In February, trade negotiators from the EU and the US met in Brussels for the twelfth round of negotiations on the Transatlantic Trade and Investment Partnership (TTIP) – behind closed doors. Amongst other things, they discussed an EU proposal on regulatory cooperation on Generic Medicines. The negotations could have dramatic impacts on affordability and accessibility of medicines in Europe, depending on whether the negotiators prioritise public health goals. Is the negotiators’ main objective to open up the transatlantic pharmaceutical market for companies or to ensure affordable medicines prices?
Medicines in International Trade Agreements
The pharmaceutical sector is significant for both international trade and public spending. An OECD report estimates EU pharmaceutical spending amounted to around €190 billion in 2010, almost 1.5 % of Gross Domestic Product (GDP). It is vital to ensure coherence between public health and international trade policies. The Doha Declaration on the WTO Agreement on Trade-Related Aspects of IPRs (TRIPs) and public health adopted on 14 November 2001 recognises concerns over the relationship between protection of Intellectual Property Rights (IPR) and the impact on medicine prices.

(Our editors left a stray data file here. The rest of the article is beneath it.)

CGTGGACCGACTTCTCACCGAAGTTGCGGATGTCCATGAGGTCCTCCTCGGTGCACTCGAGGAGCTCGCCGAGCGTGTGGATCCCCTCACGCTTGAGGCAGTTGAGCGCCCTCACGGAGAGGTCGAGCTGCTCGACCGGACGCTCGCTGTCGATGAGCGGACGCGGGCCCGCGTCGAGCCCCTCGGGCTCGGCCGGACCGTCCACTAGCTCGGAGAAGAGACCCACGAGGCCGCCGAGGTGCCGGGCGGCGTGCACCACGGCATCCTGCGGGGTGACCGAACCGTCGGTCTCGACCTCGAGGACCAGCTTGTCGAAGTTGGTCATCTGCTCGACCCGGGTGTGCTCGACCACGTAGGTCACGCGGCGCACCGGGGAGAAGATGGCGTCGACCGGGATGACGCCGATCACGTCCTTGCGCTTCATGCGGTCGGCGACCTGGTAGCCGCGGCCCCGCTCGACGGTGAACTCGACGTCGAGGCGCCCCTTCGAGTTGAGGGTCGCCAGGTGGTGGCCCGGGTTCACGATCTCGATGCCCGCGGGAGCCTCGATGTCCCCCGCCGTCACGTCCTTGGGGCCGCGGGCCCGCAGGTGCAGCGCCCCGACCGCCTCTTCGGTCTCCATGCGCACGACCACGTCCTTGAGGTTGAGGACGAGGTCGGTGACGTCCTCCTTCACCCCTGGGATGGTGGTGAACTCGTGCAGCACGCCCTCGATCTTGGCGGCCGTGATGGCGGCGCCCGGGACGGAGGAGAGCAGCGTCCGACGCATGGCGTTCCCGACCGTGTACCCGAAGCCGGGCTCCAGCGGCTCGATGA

The EU’s global health strategy of 2010 states that the EU’s trade policy should ensure more effective use of the TRIPs- provisions to increase the affordability and access to essential medicines. The EU should continue to ensure that bilateral trade agreements avoid clauses which may undermine access to medicines. Generic competition and rational use of medicines are of major importance to ensure the sustainability of healthcare systems.
What is at stake for medicines in TTIP?
The TTIP negotiations include a focus on pharmaceuticals. Although there are some touted benefits as regards technical cooperation, the EU position on pharmaceuticals and even the new EU proposal on cooperation on generics fail to guarantee that increased coordination will result in cheaper medicines for health systems and better access for patients. The public health community remains concerned that pricing and reimbursement measures may be included in the future scope of TTIP negotiations. Pharmaceutical and health aspects are missing from the EU position on IPR too. In addition, it is not clear whether the ongoing negotiations on the EU Trade Secrets Directive will affect the availability of clinical trials data.
How should trade policy improve universal access to affordable medicines?
EPHA is supporting a civil society call to action on access to medicines in TTIP. We believe that trade policy should avoid maintaining the current ineffective and costly research and development (R&D) system that encourages unaffordable prices and restricts access to patients. By putting public health at the forefront of their negotiating priorities, the EU should ensure that trade policy contributes an R&D system that and delivers medicines that are universally accessible and more affordable.